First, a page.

This past Saturday I began feeling flushed and my heart rate began to increase. I went to the bathroom after feeling horrible stomach upset and began having what I call “allergy-related diarrhea.” I know this is probably too much information, but unfortunately that is one of the big symptoms of MCAD: severe diarrhea, intestinal cramping, vomiting, and nausea. I called my husband in to get me my Benadryl: my go-to drug when I begin having reactions. I was covered heavily in hives on my neck, chest, stomach, and back. I quickly took 50mg of antihistamine, but my pulse and heartrate were fast and I began to wheeze a little. I have had bad allergy attacks before and like to avoid using my Epipen unless necessary (as I must go to the emergency room), so I’d rather take 75mg of Benadryl than rush to the ER. I began to calm down and try to slow my breathing. I thought I was doing better. We finally headed upstairs around 12 am and something just didn’t feel right. My heart began to feel pained and heavy. I clutched my chest in pain and then I began to feel extremely sick. My whole body felt numb and felt like it was burning (kind of like how my lidocaine patches make my back feel – numb, but like a slight burning/tingling sensation); I became extremely nauseous and I got tunnel vision. I told my fiancé I need to go to the ER. My heart began feeling like it was going to explode and just sputter out. I became most confused kind of rambling and I told my husband I need an ambulance. I never felt like this before. I was on the verge of passing out and Caleb said my skin was very cold to the touch. I felt so sick and confused. We got up and made our way down stairs as I was mumbling that I had to have my glasses, I needed my glasses repeatedly. When we got down the stairs, Caleb couldn’t find his keys. I sat down on the bench and started taking deep breaths. When my fiancé finally got his keys, I decided I wanted to try to go to bed instead. My heart rate had slowed a little and it was nearly 1 am.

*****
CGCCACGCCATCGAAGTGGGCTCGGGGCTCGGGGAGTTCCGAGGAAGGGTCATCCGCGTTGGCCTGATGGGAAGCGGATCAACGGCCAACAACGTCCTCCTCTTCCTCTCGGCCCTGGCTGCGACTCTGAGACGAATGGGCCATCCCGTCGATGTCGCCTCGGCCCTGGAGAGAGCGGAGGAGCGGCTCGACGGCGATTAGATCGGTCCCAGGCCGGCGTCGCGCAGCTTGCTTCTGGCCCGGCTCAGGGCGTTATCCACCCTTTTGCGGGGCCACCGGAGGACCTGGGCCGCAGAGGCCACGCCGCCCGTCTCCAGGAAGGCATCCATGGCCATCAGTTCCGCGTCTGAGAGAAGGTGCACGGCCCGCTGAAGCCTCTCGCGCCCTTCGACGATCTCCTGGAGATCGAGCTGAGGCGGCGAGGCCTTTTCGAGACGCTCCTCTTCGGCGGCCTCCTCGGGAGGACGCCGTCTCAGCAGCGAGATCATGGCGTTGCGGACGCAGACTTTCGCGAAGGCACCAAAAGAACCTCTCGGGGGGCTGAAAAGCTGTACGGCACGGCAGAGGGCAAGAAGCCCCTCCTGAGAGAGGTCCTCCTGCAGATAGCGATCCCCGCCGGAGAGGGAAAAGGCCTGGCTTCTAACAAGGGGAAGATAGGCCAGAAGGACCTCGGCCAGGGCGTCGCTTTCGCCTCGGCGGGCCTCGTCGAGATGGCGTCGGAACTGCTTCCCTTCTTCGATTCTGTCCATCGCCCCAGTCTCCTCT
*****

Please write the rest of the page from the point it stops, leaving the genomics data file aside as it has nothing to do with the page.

I had never felt like this. The only thing I could relate it to is my atrial fibrillation episode back in 2014- I stood up and became faint with my heart beating uncontrollably fast. I wondered if my heart again went in to a-fib. I emailed my doctor the next day explaining what had happened and he called me immediately that day. He was extremely concerned that my heart had gone into another atrial fibrillation episode. He has put in orders to see another allergist that can do more definitive testing and can hopefully test for reactions to spices. He also put in another order for a heart monitor (my fourth time wearing) to see if I have developed an arrhythmia or am in tachycardia often. Finally, he put in labs for bloodwork just to make sure everything looked okay.

I have known that there has been issues with my heart since sixteen when I went to the hospital for unexplained tachycardia. My meme (maternal grandmother) has a history of chronic tachycardia and she actually ended up having a heart attack recently. My mother also has some heart issues: a murmur and a possible infarction (mild heart attack). I am just praying that I end up making it okay. I want to have a future ahead of me and I would like to have children eventually, so I being healthy (and finding answers) is my number one priority.

Much Love,